IANSMar 27, 2018 15:11:06 IST
"Data is the new oil" is a clichéd maxim of the internet age. But, the events that unfolded last week underlined the extent of complexities that can be created in society based on how data is used.
A year-long investigation by multiple media outlets in the US and Britain revealed that a consulting firm, Cambridge Analytica, accessed data of at least 50 million social media users without their proper consent. The data was then used to psychologically profile people and individually target them with politically-motivated content to manipulate the 2016 US presidential election. A similar approach was used to influence electoral outcomes all over the world, possibly even in India.
Even though the process of manipulating the political narrative during elections is not something new, there is something sinister about for-profit organisations and foreign agents using data technologies to disrupt democratic norms.
If electoral outcomes come to be defined by exploiting deep-rooted psychological fears of voters based on data analytics, instead of developmental issues that drive progress and prosperity, social cohesion will fall under immediate threat, proving pernicious to the very fabric of democracy. The political vision of governments and politicians needs to be steered by people instead of mathematical algorithms.
It must be highlighted that social media and the vast explosion of data because of it are not the problems per se. However, when societies find themselves being increasingly run by data, a defined set of ethical norms need to be formulated to guide its use. The issue is of the utmost importance for India, as it has a significant online presence that is vulnerable to privacy violations. It has the highest number of Facebook users and the second-highest number of Twitter users in the world—with a combined reach of almost 300 million.
A committee of experts under Justice BN Srikrishna has already been set up to deliberate on a data protection framework for India. It is working on drafting a data protection bill and has deliberated on a number of pertinent issues like what constitutes "personal data", the specifications of consent and establishment of a data protection authority. A white paper has also been published by the authority, detailing a lengthy discourse on these very issues.
Meanwhile, the Parliamentary Standing Committee on Information Technology has also listed "Citizens' data security and privacy" as a subject of study. However, not much seems to have been done on the subject. Recent events might hopefully set the ball rolling on that front and inspire a multi-partisan report on the matter.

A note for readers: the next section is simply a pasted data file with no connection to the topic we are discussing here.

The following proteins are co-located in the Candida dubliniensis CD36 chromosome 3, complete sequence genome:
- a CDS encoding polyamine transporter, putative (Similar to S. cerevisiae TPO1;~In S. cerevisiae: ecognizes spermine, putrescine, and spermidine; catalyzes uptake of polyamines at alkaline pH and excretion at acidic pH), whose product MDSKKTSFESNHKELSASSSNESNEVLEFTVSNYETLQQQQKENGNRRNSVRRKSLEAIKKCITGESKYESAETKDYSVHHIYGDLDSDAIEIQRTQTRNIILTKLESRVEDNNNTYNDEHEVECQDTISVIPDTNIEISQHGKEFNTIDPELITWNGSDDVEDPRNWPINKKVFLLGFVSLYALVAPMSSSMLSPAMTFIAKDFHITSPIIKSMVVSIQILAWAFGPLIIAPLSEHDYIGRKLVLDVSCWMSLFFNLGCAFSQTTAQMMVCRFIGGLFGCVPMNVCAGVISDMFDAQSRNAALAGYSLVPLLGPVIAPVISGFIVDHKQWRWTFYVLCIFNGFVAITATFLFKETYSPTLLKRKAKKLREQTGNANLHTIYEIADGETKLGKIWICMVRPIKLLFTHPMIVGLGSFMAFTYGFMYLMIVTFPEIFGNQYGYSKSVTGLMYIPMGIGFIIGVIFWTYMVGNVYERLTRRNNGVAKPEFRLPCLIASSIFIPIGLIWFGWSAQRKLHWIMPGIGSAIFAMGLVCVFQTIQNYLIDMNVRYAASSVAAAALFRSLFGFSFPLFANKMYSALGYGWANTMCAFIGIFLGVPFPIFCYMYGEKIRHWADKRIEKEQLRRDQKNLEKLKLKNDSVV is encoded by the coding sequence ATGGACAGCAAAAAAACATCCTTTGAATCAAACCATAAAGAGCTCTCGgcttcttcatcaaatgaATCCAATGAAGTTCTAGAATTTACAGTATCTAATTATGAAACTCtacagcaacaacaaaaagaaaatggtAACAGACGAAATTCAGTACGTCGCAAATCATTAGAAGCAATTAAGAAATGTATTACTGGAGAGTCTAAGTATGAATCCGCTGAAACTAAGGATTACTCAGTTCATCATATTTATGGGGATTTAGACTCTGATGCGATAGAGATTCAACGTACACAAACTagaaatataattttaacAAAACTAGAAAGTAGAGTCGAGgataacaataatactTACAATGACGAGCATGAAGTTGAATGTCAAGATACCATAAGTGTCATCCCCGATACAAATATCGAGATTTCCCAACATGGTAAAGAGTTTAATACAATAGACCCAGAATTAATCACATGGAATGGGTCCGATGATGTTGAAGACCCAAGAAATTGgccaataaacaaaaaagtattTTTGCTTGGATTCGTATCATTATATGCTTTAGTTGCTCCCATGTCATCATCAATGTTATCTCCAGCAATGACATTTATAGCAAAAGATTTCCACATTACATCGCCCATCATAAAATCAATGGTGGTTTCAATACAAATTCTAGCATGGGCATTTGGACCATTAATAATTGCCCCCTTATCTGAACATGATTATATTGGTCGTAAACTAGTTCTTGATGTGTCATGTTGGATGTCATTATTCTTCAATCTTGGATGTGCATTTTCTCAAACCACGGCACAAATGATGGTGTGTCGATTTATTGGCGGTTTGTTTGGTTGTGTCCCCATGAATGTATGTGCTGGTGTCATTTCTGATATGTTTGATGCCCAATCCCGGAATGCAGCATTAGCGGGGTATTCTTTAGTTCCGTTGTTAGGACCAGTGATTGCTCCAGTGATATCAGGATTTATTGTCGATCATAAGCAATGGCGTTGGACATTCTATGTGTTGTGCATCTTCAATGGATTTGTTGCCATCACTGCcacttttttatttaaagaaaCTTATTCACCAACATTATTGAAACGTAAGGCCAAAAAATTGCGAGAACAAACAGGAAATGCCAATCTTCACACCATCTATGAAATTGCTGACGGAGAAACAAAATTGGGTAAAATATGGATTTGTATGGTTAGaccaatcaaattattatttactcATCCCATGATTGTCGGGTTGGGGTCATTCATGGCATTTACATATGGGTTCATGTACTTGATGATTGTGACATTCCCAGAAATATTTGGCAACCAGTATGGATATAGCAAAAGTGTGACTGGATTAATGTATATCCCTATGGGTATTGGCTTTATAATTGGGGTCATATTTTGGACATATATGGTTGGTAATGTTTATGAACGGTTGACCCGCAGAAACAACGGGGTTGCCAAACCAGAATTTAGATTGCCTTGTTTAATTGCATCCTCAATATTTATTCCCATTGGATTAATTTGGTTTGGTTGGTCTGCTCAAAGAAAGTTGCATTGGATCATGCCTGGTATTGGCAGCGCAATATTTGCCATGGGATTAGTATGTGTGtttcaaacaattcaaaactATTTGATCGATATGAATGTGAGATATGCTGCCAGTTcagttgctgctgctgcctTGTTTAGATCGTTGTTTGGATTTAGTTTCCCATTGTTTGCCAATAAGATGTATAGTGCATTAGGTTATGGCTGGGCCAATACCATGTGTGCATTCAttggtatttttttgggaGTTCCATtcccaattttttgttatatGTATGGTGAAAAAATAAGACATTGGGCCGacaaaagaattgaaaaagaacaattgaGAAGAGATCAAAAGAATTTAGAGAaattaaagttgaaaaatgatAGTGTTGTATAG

Once the processes of setting up a robust framework of regulatory policy and statutory law to govern matters of data privacy are complete, there will be a need to establish cultural expectations that incorporate ethical standards right when the data technologies are being built.
The application of regulatory mechanisms after individuals have been profiled is akin to closing the stable doors after the horses have bolted. The race to become the next-big-thing in technology has placed ethics on the backseat and, hence, it is often the case that investigations are conducted and apologies demanded, only after the damage has been done. The environment of "develop first, question later" will have to change.
The issue of data and privacy regulations will become even more important as technological companies gain greater market share in the area of financial services instead of traditional banks. When you instantly transfer money to friends and family over apps like WhatsApp to avoid the hassle of asking around for bank account numbers, the company gains direct access to your transactions. The power of that data will lie with the entity which possess it. Interestingly, retail banks will begin to lose out on this essential oil as it will be unable to identify customer interactions once it shifts to these new age non-banks.
The use of data mining as a strategic tool, put in the right hands, can be a powerful tool to understand societal preferences and address consumer needs. However, no good comes with a complementary bad, and our democratic societies need to be wary of the latter by building robust security mechanisms that ensure privacy and consent. At times, even that might not be enough. Consumers willingly hand over a lot of personal information for the convenience of services without knowledge of the consequences of their actions and the eventual use of their data. Therefore, it is crucial to create awareness among users in the world of data. There is simply no substitute to a well-informed consumer base.
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